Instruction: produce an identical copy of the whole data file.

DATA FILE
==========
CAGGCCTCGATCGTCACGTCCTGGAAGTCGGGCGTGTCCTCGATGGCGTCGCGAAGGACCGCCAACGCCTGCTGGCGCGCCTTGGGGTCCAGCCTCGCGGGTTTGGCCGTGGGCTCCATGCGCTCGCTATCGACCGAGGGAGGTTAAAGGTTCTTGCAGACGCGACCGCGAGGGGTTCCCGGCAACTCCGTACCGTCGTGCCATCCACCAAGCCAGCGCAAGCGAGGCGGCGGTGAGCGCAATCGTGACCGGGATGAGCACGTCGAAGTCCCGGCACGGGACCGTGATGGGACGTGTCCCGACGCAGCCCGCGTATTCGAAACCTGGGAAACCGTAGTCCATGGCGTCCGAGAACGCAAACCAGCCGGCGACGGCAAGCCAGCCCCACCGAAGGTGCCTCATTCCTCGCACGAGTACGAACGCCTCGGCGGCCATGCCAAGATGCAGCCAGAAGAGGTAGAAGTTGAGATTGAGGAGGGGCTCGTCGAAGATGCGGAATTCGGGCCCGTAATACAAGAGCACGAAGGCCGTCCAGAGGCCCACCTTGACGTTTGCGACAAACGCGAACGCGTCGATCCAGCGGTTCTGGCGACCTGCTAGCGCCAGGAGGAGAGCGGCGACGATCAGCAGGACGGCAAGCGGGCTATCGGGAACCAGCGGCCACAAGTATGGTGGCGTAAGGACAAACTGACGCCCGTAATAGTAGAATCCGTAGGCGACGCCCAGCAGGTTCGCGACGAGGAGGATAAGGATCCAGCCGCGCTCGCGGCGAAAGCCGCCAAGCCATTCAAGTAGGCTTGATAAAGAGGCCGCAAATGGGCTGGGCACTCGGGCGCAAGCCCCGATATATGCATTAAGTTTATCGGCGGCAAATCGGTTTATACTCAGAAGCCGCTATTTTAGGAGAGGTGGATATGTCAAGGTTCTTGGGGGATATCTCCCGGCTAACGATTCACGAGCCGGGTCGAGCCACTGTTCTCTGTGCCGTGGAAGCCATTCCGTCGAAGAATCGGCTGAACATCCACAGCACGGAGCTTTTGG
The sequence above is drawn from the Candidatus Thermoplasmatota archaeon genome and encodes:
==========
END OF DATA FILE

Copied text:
CAGGCCTCGATCGTCACGTCCTGGAAGTCGGGCGTGTCCTCGATGGCGTCGCGAAGGACCGCCAACGCCTGCTGGCGCGCCTTGGGGTCCAGCCTCGCGGGTTTGGCCGTGGGCTCCATGCGCTCGCTATCGACCGAGGGAGGTTAAAGGTTCTTGCAGACGCGACCGCGAGGGGTTCCCGGCAACTCCGTACCGTCGTGCCATCCACCAAGCCAGCGCAAGCGAGGCGGCGGTGAGCGCAATCGTGACCGGGATGAGCACGTCGAAGTCCCGGCACGGGACCGTGATGGGACGTGTCCCGACGCAGCCCGCGTATTCGAAACCTGGGAAACCGTAGTCCATGGCGTCCGAGAACGCAAACCAGCCGGCGACGGCAAGCCAGCCCCACCGAAGGTGCCTCATTCCTCGCACGAGTACGAACGCCTCGGCGGCCATGCCAAGATGCAGCCAGAAGAGGTAGAAGTTGAGATTGAGGAGGGGCTCGTCGAAGATGCGGAATTCGGGCCCGTAATACAAGAGCACGAAGGCCGTCCAGAGGCCCACCTTGACGTTTGCGACAAACGCGAACGCGTCGATCCAGCGGTTCTGGCGACCTGCTAGCGCCAGGAGGAGAGCGGCGACGATCAGCAGGACGGCAAGCGGGCTATCGGGAACCAGCGGCCACAAGTATGGTGGCGTAAGGACAAACTGACGCCCGTAATAGTAGAATCCGTAGGCGACGCCCAGCAGGTTCGCGACGAGGAGGATAAGGATCCAGCCGCGCTCGCGGCGAAAGCCGCCAAGCCATTCAAGTAGGCTTGATAAAGAGGCCGCAAATGGGCTGGGCACTCGGGCGCAAGCCCCGATATATGCATTAAGTTTATCGGCGGCAAATCGGTTTATACTCAGAAGCCGCTATTTTAGGAGAGGTGGATATGTCAAGGTTCTTGGGGGATATCTCCCGGCTAACGATTCACGAGCCGGGTCGAGCCACTGTTCTCTGTGCCGTGGAAGCCATTCCGTCGAAGAATCGGCTGAACATCCACAGCACGGAGCTTTTGG
The sequence above is drawn from the Candidatus Thermoplasmatota archaeon genome and encodes: